- Personal Growth: This kind of writing can help you learn how to understand and analyze their own life experiences. It can also help you grow emotionally as you learn to understand yourself better.
How to Organize
Take your notes and use those to write your final draft. Here are some tips:
Introduction: Either start with a vivid description of the place, your experience, or a summary of what you are reflecting about. End with your thesis idea. Sometimes you may want to put a question first and then the answer
Example Thesis: Why was I feeling so peaceful while walking down this beach? I realized it was because the beach had always been a place of rest to me.
Body: Each of the questions you've answered can be a paragraph in the body of your essay. Take your notes and expand them. Add more details and examples from your experience and your life story.
Conclusion: Explain and expand on your thesis idea. Tell how this experience taught you something new or how it helped you to understand something. Another way to conclude is to suggest where you might like to go from this point in thinking about your thesis idea.
Example Conclusion: I sent my photo of "For Rhonda" to my friend along with a text letting her know how much I appreciate her help in letting me know that we can always find places to relax and renew in the midst of our busy lives. Now, I want to find a way to help Rhonda have a day off of her own, and I'm hoping someday we can take a trip to the beach together.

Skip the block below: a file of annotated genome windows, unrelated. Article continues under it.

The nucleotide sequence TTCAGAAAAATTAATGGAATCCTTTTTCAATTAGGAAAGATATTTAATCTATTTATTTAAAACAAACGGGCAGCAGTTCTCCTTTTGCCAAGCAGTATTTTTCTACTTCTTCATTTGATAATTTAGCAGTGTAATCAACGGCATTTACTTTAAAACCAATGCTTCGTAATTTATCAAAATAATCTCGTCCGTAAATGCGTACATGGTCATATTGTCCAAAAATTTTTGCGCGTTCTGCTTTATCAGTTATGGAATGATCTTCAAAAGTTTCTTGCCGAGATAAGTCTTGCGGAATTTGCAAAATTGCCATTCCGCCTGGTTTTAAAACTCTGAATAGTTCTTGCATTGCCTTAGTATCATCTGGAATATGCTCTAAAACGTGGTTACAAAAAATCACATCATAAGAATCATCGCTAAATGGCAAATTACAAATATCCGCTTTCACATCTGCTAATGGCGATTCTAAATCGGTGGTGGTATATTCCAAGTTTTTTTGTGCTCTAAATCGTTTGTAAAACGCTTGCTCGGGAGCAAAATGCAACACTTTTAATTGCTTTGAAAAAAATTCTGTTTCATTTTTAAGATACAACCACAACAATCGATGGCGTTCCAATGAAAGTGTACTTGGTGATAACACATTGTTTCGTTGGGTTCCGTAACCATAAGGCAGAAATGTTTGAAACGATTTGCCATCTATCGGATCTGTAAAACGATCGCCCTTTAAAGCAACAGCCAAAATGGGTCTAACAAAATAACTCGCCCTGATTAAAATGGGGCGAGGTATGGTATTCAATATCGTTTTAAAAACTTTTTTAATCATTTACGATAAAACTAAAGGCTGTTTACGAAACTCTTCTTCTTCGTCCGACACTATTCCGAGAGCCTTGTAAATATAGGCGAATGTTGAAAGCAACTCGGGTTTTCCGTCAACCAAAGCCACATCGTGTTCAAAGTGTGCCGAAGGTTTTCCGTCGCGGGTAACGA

Reflective Essay Question
What experience is most meaningful for you?
Reflection essays are not just a school exercise. Thinking about a real experience and drawing conclusions from help you learn. Here is how professionals use these sorts of essays:
- Medical Students write about patients they see. They can use this essay type to carefully describe the patient and the thoughts they have as they determine the correct treatment. They can reflect on how well they interacted with the patient and draw conclusions on what worked and what didn't so that they can better interact with patients.